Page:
Slice of Life Writing Challenge- March 28, 2021
I watched you walking past with your dog this morning from the living room window. All of us wondering if you’re happier now. You left abruptly which was so out of character for you – the thinker, the planner, the organized one. Twenty-one days seemed like a hasty decision to just get up and go.
We understand it felt crowded like you were on top of each other once another came along. You tried your best to contain all the toys and books in baskets, but by bedtime, they were scattered around as if popcorn had blasted out of a popper. The two of you routinely tidied up all the kid clutter each evening before falling into bed exhausted.
I remember the way you expertly handled the blow dryer to heat seal the edges of the very same window I spotted you from earlier. Perfectly shrink- wrapped so the winter winds couldn’t find their way inside. The same window that looked out upon our “ Mother’s Day” tree. She blossomed for years at precisely the right time to earn her name. I can still hear the B52s belting out Love Shack while you vacuumed one-handed with Oldest on your hip. The marks in the carpet underneath the rocking chair were unable to be vacuumed back to life after hours of rocking back and forth.
When the tornado sirens wailed, you’d gather up grandma’s quilts to line the bath tub since there wasn’t a basement. I stood strong in the interior, prepared to protect as you sat in the tub reading and playing Uno by flashlight.
The country blue kitchen decorated with country goose decor was truly the heart of your home. The over-your-budget solid oak pedestal table was the first purchase delivered and it became the gathering place for your family meals, holiday celebrations, lesson plans, homework sessions, craft projects, and everything else you needed it to be–a baby seat holder, a sewing station, and a salsa prep center. I don’t think I ever saw you make salsa again after that time the jars dropped and exploded the salsa from floor to ceiling fan and everywhere in between like the mini blinds. That was an unfortunate event. Frosting and decorating Christmas cookies were much happier times.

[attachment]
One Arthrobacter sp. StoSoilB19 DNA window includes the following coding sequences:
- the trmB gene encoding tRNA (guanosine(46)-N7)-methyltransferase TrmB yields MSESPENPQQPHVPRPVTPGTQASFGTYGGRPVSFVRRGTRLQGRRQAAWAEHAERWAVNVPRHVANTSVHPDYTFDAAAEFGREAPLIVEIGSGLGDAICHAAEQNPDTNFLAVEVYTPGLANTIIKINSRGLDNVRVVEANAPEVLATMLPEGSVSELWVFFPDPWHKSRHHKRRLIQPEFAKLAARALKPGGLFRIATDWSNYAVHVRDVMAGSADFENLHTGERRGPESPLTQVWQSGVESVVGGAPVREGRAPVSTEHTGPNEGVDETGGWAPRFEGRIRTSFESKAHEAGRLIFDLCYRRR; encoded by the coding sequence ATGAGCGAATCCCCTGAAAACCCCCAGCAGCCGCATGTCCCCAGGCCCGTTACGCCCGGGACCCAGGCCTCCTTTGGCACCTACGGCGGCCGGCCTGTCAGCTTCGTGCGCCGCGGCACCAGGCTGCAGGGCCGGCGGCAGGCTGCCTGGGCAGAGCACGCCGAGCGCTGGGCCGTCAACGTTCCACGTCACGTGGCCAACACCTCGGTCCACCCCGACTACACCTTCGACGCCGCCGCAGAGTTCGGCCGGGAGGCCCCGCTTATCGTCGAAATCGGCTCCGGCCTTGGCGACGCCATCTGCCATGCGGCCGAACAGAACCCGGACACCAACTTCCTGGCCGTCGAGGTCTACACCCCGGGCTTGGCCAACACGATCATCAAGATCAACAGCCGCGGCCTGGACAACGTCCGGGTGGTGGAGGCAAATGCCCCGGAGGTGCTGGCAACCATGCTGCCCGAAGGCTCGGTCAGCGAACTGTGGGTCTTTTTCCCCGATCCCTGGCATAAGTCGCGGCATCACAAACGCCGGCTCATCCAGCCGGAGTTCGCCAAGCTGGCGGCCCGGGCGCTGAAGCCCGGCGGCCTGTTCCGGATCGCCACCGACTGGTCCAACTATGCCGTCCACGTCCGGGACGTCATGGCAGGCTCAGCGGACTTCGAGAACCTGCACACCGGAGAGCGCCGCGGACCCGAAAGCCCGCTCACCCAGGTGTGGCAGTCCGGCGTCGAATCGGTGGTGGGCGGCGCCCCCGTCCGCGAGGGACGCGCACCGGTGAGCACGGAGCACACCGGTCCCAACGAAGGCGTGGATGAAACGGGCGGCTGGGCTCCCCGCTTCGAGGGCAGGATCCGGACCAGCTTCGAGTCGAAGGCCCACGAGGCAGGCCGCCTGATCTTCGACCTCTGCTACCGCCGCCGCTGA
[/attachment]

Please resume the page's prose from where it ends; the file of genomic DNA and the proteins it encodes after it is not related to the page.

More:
You never did get closet doors in your bedroom, which wouldn’t have shut anyway. Storage was the constant challenge. I noticed the frequent trips to Goodwill when things didn’t make the cut and get stored in the garage attic. There wasn’t a need for a baby monitor at night when the crying was only ten steps down the hall to Youngest’s room where we watched you, eight months pregnant, uncomfortably squatting to adhere blue plaid wallpaper. You created cozy kid spaces for both of them. The butter-yellow bedroom facing the morning light was Oldest’s happy place until the day Youngest touched the hot lightbulb on the bedside table resulting in third-degree burns.
It was tight quarters once Youngest learned to crawl his unique sidewinder crawl, so you all spent a lot of time outdoors in the spacious yard with plenty of room for a garden, kiddie pool, and campfire pit. Your husband built a playground set where you spent hours in the sandbox with army guys, Matchbox cars, and nature embellished mudpies.
For ten years, we housed your memories and admittedly anticipated your departure. We don’t hold it against you because we accepted our limitations. We were a starting place, a beginning, a threshold, keeping you safely tucked inside until we no longer could.
All of us, all 960 square feet of us, have embraced the new occupants and can see the walls closing in as their family grows. We are left wondering how many days until we bid farewell to them, again a temporary address.